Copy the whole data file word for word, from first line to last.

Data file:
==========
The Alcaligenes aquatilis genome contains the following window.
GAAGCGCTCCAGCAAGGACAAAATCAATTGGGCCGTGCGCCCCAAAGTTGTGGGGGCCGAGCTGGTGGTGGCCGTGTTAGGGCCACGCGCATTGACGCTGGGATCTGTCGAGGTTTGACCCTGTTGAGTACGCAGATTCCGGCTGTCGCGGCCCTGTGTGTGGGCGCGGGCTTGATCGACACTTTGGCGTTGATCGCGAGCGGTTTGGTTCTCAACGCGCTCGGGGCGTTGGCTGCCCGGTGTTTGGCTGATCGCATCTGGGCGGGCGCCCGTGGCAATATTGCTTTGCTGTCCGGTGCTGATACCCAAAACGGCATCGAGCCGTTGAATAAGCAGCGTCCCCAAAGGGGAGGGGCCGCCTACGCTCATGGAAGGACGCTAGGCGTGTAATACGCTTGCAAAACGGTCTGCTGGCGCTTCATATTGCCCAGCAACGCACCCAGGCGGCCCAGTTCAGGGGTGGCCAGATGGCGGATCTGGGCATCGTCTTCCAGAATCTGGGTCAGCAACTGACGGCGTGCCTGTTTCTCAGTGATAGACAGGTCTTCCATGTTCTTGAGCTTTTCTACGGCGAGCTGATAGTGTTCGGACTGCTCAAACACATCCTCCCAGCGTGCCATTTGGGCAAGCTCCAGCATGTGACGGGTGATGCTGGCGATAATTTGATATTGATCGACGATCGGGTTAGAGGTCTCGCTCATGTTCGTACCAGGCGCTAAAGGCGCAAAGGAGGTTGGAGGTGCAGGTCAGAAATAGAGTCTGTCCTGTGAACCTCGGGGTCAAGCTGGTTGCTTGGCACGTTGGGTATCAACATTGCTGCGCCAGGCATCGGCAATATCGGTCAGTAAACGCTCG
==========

The Alcaligenes aquatilis genome contains the following window.
GAAGCGCTCCAGCAAGGACAAAATCAATTGGGCCGTGCGCCCCAAAGTTGTGGGGGCCGAGCTGGTGGTGGCCGTGTTAGGGCCACGCGCATTGACGCTGGGATCTGTCGAGGTTTGACCCTGTTGAGTACGCAGATTCCGGCTGTCGCGGCCCTGTGTGTGGGCGCGGGCTTGATCGACACTTTGGCGTTGATCGCGAGCGGTTTGGTTCTCAACGCGCTCGGGGCGTTGGCTGCCCGGTGTTTGGCTGATCGCATCTGGGCGGGCGCCCGTGGCAATATTGCTTTGCTGTCCGGTGCTGATACCCAAAACGGCATCGAGCCGTTGAATAAGCAGCGTCCCCAAAGGGGAGGGGCCGCCTACGCTCATGGAAGGACGCTAGGCGTGTAATACGCTTGCAAAACGGTCTGCTGGCGCTTCATATTGCCCAGCAACGCACCCAGGCGGCCCAGTTCAGGGGTGGCCAGATGGCGGATCTGGGCATCGTCTTCCAGAATCTGGGTCAGCAACTGACGGCGTGCCTGTTTCTCAGTGATAGACAGGTCTTCCATGTTCTTGAGCTTTTCTACGGCGAGCTGATAGTGTTCGGACTGCTCAAACACATCCTCCCAGCGTGCCATTTGGGCAAGCTCCAGCATGTGACGGGTGATGCTGGCGATAATTTGATATTGATCGACGATCGGGTTAGAGGTCTCGCTCATGTTCGTACCAGGCGCTAAAGGCGCAAAGGAGGTTGGAGGTGCAGGTCAGAAATAGAGTCTGTCCTGTGAACCTCGGGGTCAAGCTGGTTGCTTGGCACGTTGGGTATCAACATTGCTGCGCCAGGCATCGGCAATATCGGTCAGTAAACGCTCG